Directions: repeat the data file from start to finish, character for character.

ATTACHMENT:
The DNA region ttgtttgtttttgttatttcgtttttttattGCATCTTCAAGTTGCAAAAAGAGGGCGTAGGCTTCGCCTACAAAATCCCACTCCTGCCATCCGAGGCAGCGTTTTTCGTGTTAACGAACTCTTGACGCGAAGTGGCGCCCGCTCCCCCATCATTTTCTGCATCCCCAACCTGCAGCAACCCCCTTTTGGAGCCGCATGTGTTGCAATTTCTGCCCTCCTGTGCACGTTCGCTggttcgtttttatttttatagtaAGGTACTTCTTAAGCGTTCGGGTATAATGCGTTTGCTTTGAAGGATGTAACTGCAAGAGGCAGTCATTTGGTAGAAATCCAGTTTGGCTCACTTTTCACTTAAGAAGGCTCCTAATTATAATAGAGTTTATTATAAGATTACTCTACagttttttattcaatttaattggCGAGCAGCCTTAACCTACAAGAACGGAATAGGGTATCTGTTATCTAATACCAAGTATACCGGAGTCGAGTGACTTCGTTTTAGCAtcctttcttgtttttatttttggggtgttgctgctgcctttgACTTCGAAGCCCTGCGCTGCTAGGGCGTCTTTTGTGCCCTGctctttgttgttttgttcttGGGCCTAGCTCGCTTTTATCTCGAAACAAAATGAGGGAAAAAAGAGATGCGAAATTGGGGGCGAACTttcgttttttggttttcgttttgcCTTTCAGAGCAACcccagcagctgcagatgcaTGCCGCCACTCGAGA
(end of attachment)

The DNA region ttgtttgtttttgttatttcgtttttttattGCATCTTCAAGTTGCAAAAAGAGGGCGTAGGCTTCGCCTACAAAATCCCACTCCTGCCATCCGAGGCAGCGTTTTTCGTGTTAACGAACTCTTGACGCGAAGTGGCGCCCGCTCCCCCATCATTTTCTGCATCCCCAACCTGCAGCAACCCCCTTTTGGAGCCGCATGTGTTGCAATTTCTGCCCTCCTGTGCACGTTCGCTggttcgtttttatttttatagtaAGGTACTTCTTAAGCGTTCGGGTATAATGCGTTTGCTTTGAAGGATGTAACTGCAAGAGGCAGTCATTTGGTAGAAATCCAGTTTGGCTCACTTTTCACTTAAGAAGGCTCCTAATTATAATAGAGTTTATTATAAGATTACTCTACagttttttattcaatttaattggCGAGCAGCCTTAACCTACAAGAACGGAATAGGGTATCTGTTATCTAATACCAAGTATACCGGAGTCGAGTGACTTCGTTTTAGCAtcctttcttgtttttatttttggggtgttgctgctgcctttgACTTCGAAGCCCTGCGCTGCTAGGGCGTCTTTTGTGCCCTGctctttgttgttttgttcttGGGCCTAGCTCGCTTTTATCTCGAAACAAAATGAGGGAAAAAAGAGATGCGAAATTGGGGGCGAACTttcgttttttggttttcgttttgcCTTTCAGAGCAACcccagcagctgcagatgcaTGCCGCCACTCGAGA